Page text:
• A weekly guest spot with the Fox & Friends crew helped turn Trump into a political phenomenon, and he’s remained a loyal viewer throughout his presidency. If you see Trump angrily tweeting about the Mueller probe early in the morning, Steve Doocy, Ainsley Earhardt, Brian Kilmeade, or one of their guests is almost certainly responsible.

    • Lou Dobbs’ cable news career seemed over when his bigoted commentary finally forced CNN to push him out in 2009, but he soon found a new home at Fox Business. Even at Fox, he’s distinguished himself as a shameless pro-Trump sycophant whose calls to not just fire but jail Mueller and the FBI and Justice Department leaders who have defied Trump are genuinely unnerving.

    • A longtime friend of Trump’s whom he considered for a senior Justice Department position, Jeanine Pirro has a Saturday night program that’s a must-watch for both White House aides and observers hoping to predict Trump’s messaging. She drew attention for her disturbing call for a “cleansing” of the FBI and DOJ and the arrests of top officials she considers insufficiently loyal to the president.

    • Gregg Jarrett spent much of his career as a marginal legal commentator and weekend Fox anchor. But he raised his profile by becoming the go-to analyst for hosts like Dobbs and Hannity, who value having someone with a law degree claim that Trump’s associates are innocent because collusion isn’t a crime and condemn their FBI pursuers for acting like “the old KGB.”

    • Jarrett’s a hack, but at least he’s Fox’s hack. Other attorneys regularly called upon to dismiss the investigation include Trump’s lawyer Jay Sekulow and the husband-and-wife team of Victoria Toensing and Joseph diGenova, who were briefly considered for Trump’s legal team and have represented several figures under Mueller's investigation. All three are mainstays in the right-wing legal community -- and each has done legal work for Hannity.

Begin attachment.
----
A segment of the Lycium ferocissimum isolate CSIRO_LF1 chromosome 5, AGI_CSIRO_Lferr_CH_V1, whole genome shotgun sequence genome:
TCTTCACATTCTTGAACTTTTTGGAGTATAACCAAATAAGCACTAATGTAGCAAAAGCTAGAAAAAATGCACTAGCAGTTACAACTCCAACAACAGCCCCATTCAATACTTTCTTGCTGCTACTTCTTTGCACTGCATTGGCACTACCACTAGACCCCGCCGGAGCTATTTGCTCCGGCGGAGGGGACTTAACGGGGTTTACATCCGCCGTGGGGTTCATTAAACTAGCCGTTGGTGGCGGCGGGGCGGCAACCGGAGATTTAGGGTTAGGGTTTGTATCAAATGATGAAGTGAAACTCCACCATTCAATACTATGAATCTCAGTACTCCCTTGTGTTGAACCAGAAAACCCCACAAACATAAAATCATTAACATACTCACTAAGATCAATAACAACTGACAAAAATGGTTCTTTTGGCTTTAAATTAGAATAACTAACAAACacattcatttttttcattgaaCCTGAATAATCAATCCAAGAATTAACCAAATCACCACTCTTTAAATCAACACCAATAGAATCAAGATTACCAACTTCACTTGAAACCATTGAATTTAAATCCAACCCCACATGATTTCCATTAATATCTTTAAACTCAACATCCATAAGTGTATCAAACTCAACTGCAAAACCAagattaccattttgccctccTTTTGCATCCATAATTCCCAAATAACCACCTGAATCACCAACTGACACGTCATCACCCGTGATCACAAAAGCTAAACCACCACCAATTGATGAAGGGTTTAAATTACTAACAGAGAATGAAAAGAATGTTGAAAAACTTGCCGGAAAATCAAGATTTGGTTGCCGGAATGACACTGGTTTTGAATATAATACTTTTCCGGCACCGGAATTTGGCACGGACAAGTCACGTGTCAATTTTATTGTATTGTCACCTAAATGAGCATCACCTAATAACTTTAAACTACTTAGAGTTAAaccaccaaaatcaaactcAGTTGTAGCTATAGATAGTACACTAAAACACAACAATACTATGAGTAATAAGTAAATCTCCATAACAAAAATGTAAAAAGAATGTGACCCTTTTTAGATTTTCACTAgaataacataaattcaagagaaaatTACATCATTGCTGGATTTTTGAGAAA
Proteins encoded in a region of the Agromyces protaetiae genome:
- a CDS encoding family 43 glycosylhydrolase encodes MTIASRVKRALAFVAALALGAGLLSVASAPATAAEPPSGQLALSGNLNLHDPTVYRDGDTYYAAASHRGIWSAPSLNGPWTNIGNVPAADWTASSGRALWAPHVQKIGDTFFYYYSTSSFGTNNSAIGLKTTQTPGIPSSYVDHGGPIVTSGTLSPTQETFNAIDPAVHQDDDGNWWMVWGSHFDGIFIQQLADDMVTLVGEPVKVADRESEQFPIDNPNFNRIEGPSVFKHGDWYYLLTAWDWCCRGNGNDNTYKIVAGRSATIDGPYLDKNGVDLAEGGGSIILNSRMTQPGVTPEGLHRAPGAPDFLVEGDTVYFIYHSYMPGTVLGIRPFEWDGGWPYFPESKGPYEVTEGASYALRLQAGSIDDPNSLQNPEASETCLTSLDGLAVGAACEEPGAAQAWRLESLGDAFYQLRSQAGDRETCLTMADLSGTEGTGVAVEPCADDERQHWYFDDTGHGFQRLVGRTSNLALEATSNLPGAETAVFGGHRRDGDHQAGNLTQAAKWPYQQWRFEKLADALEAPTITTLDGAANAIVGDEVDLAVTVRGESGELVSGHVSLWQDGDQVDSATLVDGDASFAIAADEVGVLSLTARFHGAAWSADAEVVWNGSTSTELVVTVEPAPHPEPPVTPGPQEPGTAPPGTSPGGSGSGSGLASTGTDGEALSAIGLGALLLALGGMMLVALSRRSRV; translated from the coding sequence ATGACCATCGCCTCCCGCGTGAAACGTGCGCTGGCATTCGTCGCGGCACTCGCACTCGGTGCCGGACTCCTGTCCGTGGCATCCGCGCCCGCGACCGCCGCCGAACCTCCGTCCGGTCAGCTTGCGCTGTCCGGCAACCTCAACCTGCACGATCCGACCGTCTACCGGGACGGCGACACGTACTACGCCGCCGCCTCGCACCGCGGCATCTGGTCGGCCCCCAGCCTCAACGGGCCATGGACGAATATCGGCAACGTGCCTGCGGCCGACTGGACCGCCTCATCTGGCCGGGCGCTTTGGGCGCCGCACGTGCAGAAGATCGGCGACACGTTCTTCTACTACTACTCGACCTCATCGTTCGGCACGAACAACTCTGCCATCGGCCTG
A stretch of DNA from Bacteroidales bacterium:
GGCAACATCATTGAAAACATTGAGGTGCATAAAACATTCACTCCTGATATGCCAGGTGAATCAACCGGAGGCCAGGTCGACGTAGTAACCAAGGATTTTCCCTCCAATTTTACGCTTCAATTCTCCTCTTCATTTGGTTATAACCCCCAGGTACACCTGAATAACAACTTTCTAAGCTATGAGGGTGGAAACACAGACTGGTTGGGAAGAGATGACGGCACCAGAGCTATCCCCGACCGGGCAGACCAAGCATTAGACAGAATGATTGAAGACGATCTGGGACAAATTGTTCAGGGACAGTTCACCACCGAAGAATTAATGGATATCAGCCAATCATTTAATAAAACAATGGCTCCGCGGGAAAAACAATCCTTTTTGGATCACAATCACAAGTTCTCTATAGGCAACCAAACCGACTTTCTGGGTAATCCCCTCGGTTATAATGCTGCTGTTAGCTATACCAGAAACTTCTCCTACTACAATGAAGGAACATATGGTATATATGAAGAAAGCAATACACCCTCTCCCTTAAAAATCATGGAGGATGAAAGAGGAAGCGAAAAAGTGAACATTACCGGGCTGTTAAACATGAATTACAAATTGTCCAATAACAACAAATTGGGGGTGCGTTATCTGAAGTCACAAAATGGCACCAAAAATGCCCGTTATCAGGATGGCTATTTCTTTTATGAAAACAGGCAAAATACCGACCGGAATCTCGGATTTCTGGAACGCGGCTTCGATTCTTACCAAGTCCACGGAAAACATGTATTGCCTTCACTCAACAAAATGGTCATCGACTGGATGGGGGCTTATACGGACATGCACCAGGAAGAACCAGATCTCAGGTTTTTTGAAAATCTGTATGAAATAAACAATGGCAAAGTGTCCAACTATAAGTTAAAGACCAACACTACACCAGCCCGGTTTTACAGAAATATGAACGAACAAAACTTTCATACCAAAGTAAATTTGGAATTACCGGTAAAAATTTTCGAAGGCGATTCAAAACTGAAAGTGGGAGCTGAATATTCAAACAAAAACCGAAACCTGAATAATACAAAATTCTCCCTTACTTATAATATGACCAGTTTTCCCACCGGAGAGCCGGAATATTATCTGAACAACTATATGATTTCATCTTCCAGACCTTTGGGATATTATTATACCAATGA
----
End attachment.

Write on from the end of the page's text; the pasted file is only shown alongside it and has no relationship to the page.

• Once colleagues at the right-wing website Circa News, John Solomon has moved on to The Hill while Sara Carter is a Fox contributor who publishes her reporting at her personal blog. Their slanted reporting based on conservative sources helps fuel anti-Mueller Fox hosts eager for information confirming their dire theories, and it garners the pair regular appearances throughout the SHEU -- and Hannity’s call to award them with Pulitzer Prizes.

    • A former Secret Service agent, Dan Bongino parlayed three failed bids for federal office into a career as a mid-level right-wing pundit, a gig on the National Rifle Association's media operation NRATV, and regular appearances on Fox & Friends and Hannity. Keep an eye on this one -- someone willing to call the Russia probe “an obvious frame job” could go far in this morally bankrupt movement.

    • Sebastian Gorka, who joined Fox after being canned from his poorly defined White House job after only seven months, has argued that Clinton should be put to death for treason.

    • After spending years attacking the ethics of Bill and Hillary Clinton, Judicial Watch President Tom Fitton now uses his Fox appearances to urge Trump to pardon everyone implicated by the Mueller probe and describe the FBI as “a KGB-type operation.”

  • The right-wing media figures defending Sean Hannity’s relationship with Michael Cohen

    ››› ››› NICK FERNANDEZ & BOBBY LEWIS

    Right-wing media figures are jumping to defend Fox News host Sean Hannity after it was revealed that Hannity has been a client of longtime lawyer to President Donald Trump, Michael Cohen. Hannity’s defenders are suggesting that he has “been victimized” by the revelation of his name, claiming that he “wasn’t engaging” Cohen “as a lawyer,” and even arguing that Hannity possibly “did not know he was a client of Michael Cohen."